But if Obama loses, Republicans will have won the presidency with a mandate to enact a deeply conservative agenda. Left to his own devices, Romney might have been a relatively pragmatic and cautious president. Instead, the Obama administration’s three-year effort to enshrine the Ryan budget at the heart of the Republican Party would prove to have been a crucial push toward enacting that budget into law."

Read the Washington Post, The White House’s huge gamble on Paul Ryan.

Actually, I bet that even if the Republi-cons win they won't even try to balance the budget, proving my theory it is all a con job.

UPDATE II:  It is "impossible to overstate how central the unjustified label of 'fiscal conservative' is to the Ryan brand and the GOP’s strategy."  Read the Washington Post, Recognizing Paul Ryan’s ‘tell’ when he is trying to avoid something.  

UPDATE:  "[H]ow will a Romney administration make its budget math add up? . .

[Obamney made] outlandish budget promises in order to win a Republican primary, . . . [and now he] is disavowing Ryan’s Medicare cuts mere days after naming him to the ticket?

This is simply not a credible budget plan, and Romney’s fast retreat from Ryan’s most unpopular cuts makes it even less credible. And yet Romney, who has never released the specific cuts that would make his numbers add up, repeatedly touts it on the campaign trail, and the media dutifully reports his promises to cut federal spending by more than $500 billion in 2016, and in fact to balance the budget by the end of his second term, which would require far larger cuts than what I’ve outlined here, despite the fact that everyone basically knows these cuts aren’t credible and will never happen.

I’m not sure what alternative there is, exactly, except to say, as clearly as possible, Romney’s budget plan is a fantasy, and it will never happen."

Read the Washington Post, Romney’s budget plan is a fantasy.  

I've been challenging Naive-ocrats to call the Republi-con bluff and balance the budget with tax cuts, a delusional fantasy of made-up facts and figures. 

You may remember, in 2003 the "prescription drug bill, creating a new federal entitlement that eased the financial burden on seniors while securing drug industry profits at taxpayer expense, with the legislation’s cost – $62 billion in 2010 alone, 12 percent of the federal government's Medicare's costs – covered by the same device used in the Romney and Ryan tax plans: a magic asterisk promising that somehow the numbers would work out.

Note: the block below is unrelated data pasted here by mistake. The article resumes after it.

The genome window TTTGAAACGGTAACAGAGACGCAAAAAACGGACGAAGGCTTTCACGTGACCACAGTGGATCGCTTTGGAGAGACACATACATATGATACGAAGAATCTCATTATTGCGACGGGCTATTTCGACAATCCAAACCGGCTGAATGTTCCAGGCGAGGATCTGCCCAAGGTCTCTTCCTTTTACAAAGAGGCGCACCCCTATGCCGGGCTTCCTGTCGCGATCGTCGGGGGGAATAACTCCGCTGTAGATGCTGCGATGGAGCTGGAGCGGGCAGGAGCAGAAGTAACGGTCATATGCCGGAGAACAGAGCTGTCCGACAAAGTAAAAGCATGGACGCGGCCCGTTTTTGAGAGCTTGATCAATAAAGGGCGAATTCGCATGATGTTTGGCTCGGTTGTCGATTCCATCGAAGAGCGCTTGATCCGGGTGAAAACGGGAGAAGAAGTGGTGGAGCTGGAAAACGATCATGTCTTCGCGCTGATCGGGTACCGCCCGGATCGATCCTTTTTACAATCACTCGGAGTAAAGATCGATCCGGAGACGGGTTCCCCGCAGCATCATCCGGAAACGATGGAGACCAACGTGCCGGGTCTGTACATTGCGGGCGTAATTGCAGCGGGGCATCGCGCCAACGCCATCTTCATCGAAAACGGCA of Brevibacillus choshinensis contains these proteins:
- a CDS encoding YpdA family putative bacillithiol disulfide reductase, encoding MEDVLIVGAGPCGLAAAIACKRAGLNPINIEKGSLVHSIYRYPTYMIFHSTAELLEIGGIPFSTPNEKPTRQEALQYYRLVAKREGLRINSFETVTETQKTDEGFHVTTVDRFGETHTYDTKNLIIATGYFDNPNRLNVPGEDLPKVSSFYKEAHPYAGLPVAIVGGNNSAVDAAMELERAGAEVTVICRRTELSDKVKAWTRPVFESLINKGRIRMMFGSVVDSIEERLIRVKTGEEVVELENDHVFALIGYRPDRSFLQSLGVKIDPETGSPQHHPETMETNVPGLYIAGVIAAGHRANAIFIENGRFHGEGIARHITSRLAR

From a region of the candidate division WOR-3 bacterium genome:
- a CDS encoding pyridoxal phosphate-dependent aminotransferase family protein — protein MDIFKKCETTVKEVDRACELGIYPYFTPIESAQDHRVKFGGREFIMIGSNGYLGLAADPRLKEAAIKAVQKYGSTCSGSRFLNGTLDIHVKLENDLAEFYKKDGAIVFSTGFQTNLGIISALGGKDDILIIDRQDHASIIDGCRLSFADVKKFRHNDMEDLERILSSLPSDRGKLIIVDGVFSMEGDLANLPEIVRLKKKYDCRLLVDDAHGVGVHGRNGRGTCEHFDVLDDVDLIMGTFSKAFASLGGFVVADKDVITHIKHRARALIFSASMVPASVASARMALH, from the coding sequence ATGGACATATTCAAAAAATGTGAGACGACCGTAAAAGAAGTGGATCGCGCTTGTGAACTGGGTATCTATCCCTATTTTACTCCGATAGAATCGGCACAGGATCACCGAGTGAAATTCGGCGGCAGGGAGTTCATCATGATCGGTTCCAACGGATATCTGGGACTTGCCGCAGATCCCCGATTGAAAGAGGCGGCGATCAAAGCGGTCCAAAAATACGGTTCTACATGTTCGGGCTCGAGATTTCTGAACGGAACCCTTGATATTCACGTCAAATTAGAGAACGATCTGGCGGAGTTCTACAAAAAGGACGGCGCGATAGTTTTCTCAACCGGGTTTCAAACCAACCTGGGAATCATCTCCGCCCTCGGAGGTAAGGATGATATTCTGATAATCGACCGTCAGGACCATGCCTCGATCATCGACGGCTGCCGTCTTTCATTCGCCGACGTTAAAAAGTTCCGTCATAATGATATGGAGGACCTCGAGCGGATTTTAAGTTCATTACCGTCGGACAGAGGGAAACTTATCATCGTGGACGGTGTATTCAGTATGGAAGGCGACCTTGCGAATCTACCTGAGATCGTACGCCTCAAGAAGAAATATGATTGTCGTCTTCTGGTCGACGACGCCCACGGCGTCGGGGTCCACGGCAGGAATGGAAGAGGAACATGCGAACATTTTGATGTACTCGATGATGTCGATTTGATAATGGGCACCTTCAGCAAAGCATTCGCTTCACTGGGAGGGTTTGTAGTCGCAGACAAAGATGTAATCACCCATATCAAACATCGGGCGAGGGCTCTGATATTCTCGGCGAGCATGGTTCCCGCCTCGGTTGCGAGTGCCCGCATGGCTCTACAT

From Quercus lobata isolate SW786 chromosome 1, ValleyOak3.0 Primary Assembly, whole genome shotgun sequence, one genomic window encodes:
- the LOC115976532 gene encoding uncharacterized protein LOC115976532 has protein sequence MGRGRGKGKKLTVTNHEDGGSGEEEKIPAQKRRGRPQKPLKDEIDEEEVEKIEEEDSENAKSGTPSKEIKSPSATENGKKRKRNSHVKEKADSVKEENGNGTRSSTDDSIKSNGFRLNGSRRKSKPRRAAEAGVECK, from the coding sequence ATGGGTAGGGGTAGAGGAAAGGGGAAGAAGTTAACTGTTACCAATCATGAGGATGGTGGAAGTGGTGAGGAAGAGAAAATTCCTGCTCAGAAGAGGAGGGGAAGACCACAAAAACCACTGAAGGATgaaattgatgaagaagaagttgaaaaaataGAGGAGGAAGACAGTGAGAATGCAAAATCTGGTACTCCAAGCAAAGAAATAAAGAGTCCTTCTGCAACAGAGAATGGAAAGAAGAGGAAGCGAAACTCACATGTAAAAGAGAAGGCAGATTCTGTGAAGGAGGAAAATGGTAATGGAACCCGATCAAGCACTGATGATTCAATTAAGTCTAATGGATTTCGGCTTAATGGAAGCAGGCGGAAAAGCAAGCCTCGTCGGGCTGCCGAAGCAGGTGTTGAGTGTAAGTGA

The vote was contentious, with many conservatives voting against it. Ryan voted in favor. In doing so, he announced that he was a player. . .

The appetite for fantasy – the will to believe the magic asterisks really work – will be enormous. Ryan, the conservative icon, is the ideal emissary to inform the party's true believers that not everyone in this large, pluralistic, complex nation wants to dismantle the federal government at this particular moment. When you wish upon a magic asterisk, not all your dreams come true."

Now we'll get to see if the public really wants to dismantle the federal government.

But if "the [Romney-Ryan] ticket loses, the loss will discredit the Ryan budget, and empower those in the Republican Party who want to pivot back to the center."  

Wednesday, September 12, 2012

Are You Better Off? You Betcha!

From Bloomberg, Are You Better Off? Take a Look at the Stock Market:

"Do you remember the news four years ago? Banks collapsed, markets cratered, companies struggled to make payroll and millions of people lost their jobs. Your retirement savings were decimated, the value of your house plunged, credit was unobtainable. Politicians dithered and economists argued. Only confusion prospered.

Against this background, it’s surprising to hear Republicans returning to Ronald Reagan’s classic debate question: “Are you better off than you were four years ago?” To anyone whose memory extends a full electoral cycle, the answer is clearly yes. . .

When assessing our politicians, what matters isn’t just the here and now. It’s at least as important to consider how well we are set up for tomorrow, next year and the decades that follow.